Alexandra Vaughan
Last updated: 24 October, 2012

Palestinian elections: tangible democratic progress or political diversion?

Following the anticipation leading up to the municipal council elections in the West Bank, many Palestinians were left wondering on Sunday: what now? Depending on who you ask, the results were promising or disappointing, a long-awaited victory or yet another confirmation of how far Palestinian politics have sunk.

In the announcement of the preliminary results, the Central Elections Commission confirmed a voter turnout of 54.8%. The fact that 277,000 voters (of over 500,000 registered) turned out to cast their ballots on Saturday is somewhat impressive, due to the total boycott of Hamas. The turnout also surpassed expectations, with most electoral stakeholders considering even a 40% turnout as favorable. In the next month, 82 more localities will vote in a second round of local elections. But as those localities prepare for another round of campaigning, many Palestinians still find themselves wondering if real change is really on the horizon.

Critics were quick to point out that the attendance was well below the 73% turnout in the 2006 elections and after 179 localities were consigned to “winning by acclamation” due to single party ballots, many disenfranchised voters felt a lack of enthusiasm, which was reflected in polls many abstainers thought were a farcical distraction. The Carter Center stated that “the polls were marked by a lack of political pluralism and limited competition,” reinforcing what many Palestinians already suspected when heading into the elections on Saturday. In one recent survey, as many as 43% of West Bank residents felt that the elections would not bring about any real change.

Fatah declared an early victory Saturday night, before the Elections Commission had released its preliminary results. The actual outcome was somewhat more sobering. Official Fatah lists lost the majority in 5 of the 11 electoral districts, including the major population centers of Ramallah and Nablus. Of the 1,051 seats in contention, Fatah’s Independence and Development list won only 440, according to the Central Elections Commission Palestine’s report.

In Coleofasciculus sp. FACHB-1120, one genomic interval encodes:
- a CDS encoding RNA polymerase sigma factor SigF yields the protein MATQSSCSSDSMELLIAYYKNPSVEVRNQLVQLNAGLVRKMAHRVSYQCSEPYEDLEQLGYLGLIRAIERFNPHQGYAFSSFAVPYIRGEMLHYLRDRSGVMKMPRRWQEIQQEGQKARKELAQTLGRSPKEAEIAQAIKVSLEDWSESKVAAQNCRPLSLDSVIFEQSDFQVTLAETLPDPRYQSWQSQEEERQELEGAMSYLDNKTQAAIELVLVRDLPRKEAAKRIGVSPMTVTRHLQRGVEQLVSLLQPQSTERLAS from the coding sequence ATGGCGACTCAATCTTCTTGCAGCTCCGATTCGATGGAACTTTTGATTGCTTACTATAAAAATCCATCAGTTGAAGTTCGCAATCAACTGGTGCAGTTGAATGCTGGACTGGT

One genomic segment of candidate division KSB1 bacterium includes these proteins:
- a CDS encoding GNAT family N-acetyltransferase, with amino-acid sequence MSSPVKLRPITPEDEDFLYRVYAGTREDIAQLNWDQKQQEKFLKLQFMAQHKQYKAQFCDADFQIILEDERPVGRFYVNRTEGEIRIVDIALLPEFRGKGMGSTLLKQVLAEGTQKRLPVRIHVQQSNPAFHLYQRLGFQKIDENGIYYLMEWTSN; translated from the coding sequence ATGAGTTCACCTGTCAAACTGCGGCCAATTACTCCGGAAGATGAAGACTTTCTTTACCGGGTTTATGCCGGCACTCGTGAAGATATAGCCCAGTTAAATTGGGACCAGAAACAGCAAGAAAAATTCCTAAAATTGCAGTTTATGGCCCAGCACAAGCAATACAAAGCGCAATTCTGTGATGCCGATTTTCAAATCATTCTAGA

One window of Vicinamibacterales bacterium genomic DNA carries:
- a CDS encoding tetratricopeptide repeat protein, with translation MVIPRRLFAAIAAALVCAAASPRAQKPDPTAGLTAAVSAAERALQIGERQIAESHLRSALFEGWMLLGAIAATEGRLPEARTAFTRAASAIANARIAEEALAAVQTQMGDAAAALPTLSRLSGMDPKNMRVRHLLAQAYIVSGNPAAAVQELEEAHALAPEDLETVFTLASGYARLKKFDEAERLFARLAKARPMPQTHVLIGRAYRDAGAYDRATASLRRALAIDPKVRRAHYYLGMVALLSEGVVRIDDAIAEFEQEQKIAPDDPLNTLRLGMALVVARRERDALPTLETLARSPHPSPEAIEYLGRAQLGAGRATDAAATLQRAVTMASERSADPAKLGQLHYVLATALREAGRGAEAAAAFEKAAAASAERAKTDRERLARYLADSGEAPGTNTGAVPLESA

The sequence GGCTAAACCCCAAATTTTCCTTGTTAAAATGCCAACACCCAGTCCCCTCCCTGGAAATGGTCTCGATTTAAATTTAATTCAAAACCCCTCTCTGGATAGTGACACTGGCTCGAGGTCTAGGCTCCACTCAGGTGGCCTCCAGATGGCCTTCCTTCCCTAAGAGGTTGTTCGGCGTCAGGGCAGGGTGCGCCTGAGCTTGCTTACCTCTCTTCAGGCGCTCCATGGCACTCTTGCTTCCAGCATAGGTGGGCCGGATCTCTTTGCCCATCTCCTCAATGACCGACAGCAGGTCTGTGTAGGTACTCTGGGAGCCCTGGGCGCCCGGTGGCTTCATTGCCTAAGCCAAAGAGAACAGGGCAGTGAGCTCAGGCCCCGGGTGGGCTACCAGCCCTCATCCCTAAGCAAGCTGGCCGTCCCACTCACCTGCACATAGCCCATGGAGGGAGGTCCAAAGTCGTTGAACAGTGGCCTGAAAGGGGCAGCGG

However, this “loss” could be a little misleading, as many of these independent candidates are Fatah “renegades” who either decided to break away from the party during the campaigning or were disowned by the party for creating independent lists. Now that these candidates have won, it remains to be seen if they might be welcomed back into the party with open arms. Nevertheless, the point clearly made on Saturday was that voters are tired of the current leadership. Fatah may stay in power for now, but their members want a new direction.

In addition, municipal council elections tend to be more service oriented, focusing on the local needs of the community and shying away from greater party politics. However, in light of Fatah’s disappointing self-defeat, many see the local elections as a harbinger for the general elections to come. The Palestinian Authority is facing an increasingly frustrated population who finds their leadership untrustworthy. In a recent public opinion poll, 79% of West Bank residents perceived corruption in PA institutions. Furthermore, 63.3% of Palestinians said that they are pessimistic of the general Palestinian situation at this stage.

Looking at the wider context, it’s difficult to compare the Palestinian elections to those happening in neighboring countries. Unlike the other elections taking place across the Arab world, these local elections don’t hold quite the same sense of achievement for Palestinians. The Carter Center called the elections “a positive but limited step towards the realization of democratization in the OPT.” When comparing Palestine with other democratization processes in the Middle East, Dr. Dirk Axtmann, an elections expert who has worked throughout the MENA region, observed: “Contrary to Tunisia or Egypt, these elections are not about ousting one big party or about promoting democracy after a revolution. Rather, elections are to be seen in the context of a democratization process, with all its pitfalls, since the 1990s and in the context of the elections in 2006.”

However, if there is one positive sign to come from the current vote of no-confidence, it is the emergence of other party options. As Dr. Axtmann says, “Palestine has a potential to become a model for the region – and this not because Palestinians are better democrats than Tunisians, Jordanians or Egyptians – but – because of the fact that there seems to be no longer just one political movement that is capable to impose its political vision.”